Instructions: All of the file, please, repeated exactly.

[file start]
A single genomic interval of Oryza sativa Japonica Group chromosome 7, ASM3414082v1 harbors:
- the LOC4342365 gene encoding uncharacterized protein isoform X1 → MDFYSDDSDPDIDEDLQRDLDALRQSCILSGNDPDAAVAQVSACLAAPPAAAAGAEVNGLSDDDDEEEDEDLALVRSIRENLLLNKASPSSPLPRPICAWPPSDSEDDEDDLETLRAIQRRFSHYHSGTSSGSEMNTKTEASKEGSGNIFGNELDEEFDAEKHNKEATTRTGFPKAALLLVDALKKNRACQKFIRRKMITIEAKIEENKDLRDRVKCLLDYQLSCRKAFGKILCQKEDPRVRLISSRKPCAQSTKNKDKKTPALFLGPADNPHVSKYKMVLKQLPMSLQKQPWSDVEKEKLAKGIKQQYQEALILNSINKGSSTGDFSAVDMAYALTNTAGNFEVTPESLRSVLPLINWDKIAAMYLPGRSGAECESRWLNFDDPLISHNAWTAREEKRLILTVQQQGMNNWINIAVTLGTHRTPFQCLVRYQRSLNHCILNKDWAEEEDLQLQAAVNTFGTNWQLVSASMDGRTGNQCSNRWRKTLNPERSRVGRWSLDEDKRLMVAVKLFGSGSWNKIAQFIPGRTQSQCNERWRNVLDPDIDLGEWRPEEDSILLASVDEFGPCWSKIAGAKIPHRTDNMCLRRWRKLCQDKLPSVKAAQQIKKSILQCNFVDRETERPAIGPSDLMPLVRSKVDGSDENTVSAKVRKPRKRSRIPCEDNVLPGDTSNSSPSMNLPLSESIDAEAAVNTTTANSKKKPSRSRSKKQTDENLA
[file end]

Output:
A single genomic interval of Oryza sativa Japonica Group chromosome 7, ASM3414082v1 harbors:
- the LOC4342365 gene encoding uncharacterized protein isoform X1 → MDFYSDDSDPDIDEDLQRDLDALRQSCILSGNDPDAAVAQVSACLAAPPAAAAGAEVNGLSDDDDEEEDEDLALVRSIRENLLLNKASPSSPLPRPICAWPPSDSEDDEDDLETLRAIQRRFSHYHSGTSSGSEMNTKTEASKEGSGNIFGNELDEEFDAEKHNKEATTRTGFPKAALLLVDALKKNRACQKFIRRKMITIEAKIEENKDLRDRVKCLLDYQLSCRKAFGKILCQKEDPRVRLISSRKPCAQSTKNKDKKTPALFLGPADNPHVSKYKMVLKQLPMSLQKQPWSDVEKEKLAKGIKQQYQEALILNSINKGSSTGDFSAVDMAYALTNTAGNFEVTPESLRSVLPLINWDKIAAMYLPGRSGAECESRWLNFDDPLISHNAWTAREEKRLILTVQQQGMNNWINIAVTLGTHRTPFQCLVRYQRSLNHCILNKDWAEEEDLQLQAAVNTFGTNWQLVSASMDGRTGNQCSNRWRKTLNPERSRVGRWSLDEDKRLMVAVKLFGSGSWNKIAQFIPGRTQSQCNERWRNVLDPDIDLGEWRPEEDSILLASVDEFGPCWSKIAGAKIPHRTDNMCLRRWRKLCQDKLPSVKAAQQIKKSILQCNFVDRETERPAIGPSDLMPLVRSKVDGSDENTVSAKVRKPRKRSRIPCEDNVLPGDTSNSSPSMNLPLSESIDAEAAVNTTTANSKKKPSRSRSKKQTDENLA